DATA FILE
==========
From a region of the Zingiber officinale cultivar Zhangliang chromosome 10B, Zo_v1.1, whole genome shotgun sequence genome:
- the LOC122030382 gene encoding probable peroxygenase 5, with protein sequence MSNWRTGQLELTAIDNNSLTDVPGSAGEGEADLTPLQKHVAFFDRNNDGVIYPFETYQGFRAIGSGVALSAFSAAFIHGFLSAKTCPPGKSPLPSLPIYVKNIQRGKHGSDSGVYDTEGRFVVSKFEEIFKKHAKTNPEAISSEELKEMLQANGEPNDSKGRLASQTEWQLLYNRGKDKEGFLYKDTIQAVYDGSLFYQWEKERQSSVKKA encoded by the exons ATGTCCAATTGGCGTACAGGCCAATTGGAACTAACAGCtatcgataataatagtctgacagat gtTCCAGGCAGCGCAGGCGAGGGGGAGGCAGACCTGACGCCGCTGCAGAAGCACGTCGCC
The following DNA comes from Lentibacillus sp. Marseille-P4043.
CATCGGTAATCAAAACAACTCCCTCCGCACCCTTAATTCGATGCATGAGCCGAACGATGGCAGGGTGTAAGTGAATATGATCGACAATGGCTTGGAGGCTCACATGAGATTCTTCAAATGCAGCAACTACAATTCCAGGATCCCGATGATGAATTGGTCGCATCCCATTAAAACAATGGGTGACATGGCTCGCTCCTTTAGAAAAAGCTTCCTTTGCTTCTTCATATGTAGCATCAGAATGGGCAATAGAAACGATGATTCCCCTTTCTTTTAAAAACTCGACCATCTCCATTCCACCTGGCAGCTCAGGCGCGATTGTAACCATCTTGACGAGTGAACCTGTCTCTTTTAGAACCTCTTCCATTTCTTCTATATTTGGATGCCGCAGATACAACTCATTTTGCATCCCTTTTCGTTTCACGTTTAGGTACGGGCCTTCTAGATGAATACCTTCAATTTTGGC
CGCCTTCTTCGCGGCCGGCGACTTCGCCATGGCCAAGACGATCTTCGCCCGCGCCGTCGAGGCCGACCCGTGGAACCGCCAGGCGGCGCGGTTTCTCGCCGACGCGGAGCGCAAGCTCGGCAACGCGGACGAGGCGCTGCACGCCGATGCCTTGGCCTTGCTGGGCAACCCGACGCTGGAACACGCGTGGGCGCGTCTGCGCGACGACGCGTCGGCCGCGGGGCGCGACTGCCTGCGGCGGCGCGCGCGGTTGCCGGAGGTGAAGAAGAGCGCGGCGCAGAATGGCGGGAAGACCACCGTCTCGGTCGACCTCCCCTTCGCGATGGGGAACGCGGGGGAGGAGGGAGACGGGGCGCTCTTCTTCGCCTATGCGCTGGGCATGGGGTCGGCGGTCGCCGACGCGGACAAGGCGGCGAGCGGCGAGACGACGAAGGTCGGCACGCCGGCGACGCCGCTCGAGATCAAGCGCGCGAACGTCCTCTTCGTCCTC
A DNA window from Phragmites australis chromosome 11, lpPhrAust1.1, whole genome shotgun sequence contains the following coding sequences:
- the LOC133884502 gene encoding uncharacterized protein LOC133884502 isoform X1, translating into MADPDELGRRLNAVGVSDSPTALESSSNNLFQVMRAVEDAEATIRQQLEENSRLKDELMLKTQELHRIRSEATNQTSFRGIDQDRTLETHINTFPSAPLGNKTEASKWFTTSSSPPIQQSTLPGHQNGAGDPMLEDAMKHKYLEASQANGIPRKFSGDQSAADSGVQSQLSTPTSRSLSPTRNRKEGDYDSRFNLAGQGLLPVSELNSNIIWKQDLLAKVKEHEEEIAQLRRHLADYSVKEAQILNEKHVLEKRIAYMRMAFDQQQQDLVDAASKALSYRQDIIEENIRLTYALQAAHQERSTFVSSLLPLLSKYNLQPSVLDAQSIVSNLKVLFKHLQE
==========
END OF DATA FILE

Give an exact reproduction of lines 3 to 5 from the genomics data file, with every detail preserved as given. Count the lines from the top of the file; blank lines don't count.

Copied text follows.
The following DNA comes from Lentibacillus sp. Marseille-P4043.
CATCGGTAATCAAAACAACTCCCTCCGCACCCTTAATTCGATGCATGAGCCGAACGATGGCAGGGTGTAAGTGAATATGATCGACAATGGCTTGGAGGCTCACATGAGATTCTTCAAATGCAGCAACTACAATTCCAGGATCCCGATGATGAATTGGTCGCATCCCATTAAAACAATGGGTGACATGGCTCGCTCCTTTAGAAAAAGCTTCCTTTGCTTCTTCATATGTAGCATCAGAATGGGCAATAGAAACGATGATTCCCCTTTCTTTTAAAAACTCGACCATCTCCATTCCACCTGGCAGCTCAGGCGCGATTGTAACCATCTTGACGAGTGAACCTGTCTCTTTTAGAACCTCTTCCATTTCTTCTATATTTGGATGCCGCAGATACAACTCATTTTGCATCCCTTTTCGTTTCACGTTTAGGTACGGGCCTTCTAGATGAATACCTTCAATTTTGGC
CGCCTTCTTCGCGGCCGGCGACTTCGCCATGGCCAAGACGATCTTCGCCCGCGCCGTCGAGGCCGACCCGTGGAACCGCCAGGCGGCGCGGTTTCTCGCCGACGCGGAGCGCAAGCTCGGCAACGCGGACGAGGCGCTGCACGCCGATGCCTTGGCCTTGCTGGGCAACCCGACGCTGGAACACGCGTGGGCGCGTCTGCGCGACGACGCGTCGGCCGCGGGGCGCGACTGCCTGCGGCGGCGCGCGCGGTTGCCGGAGGTGAAGAAGAGCGCGGCGCAGAATGGCGGGAAGACCACCGTCTCGGTCGACCTCCCCTTCGCGATGGGGAACGCGGGGGAGGAGGGAGACGGGGCGCTCTTCTTCGCCTATGCGCTGGGCATGGGGTCGGCGGTCGCCGACGCGGACAAGGCGGCGAGCGGCGAGACGACGAAGGTCGGCACGCCGGCGACGCCGCTCGAGATCAAGCGCGCGAACGTCCTCTTCGTCCTC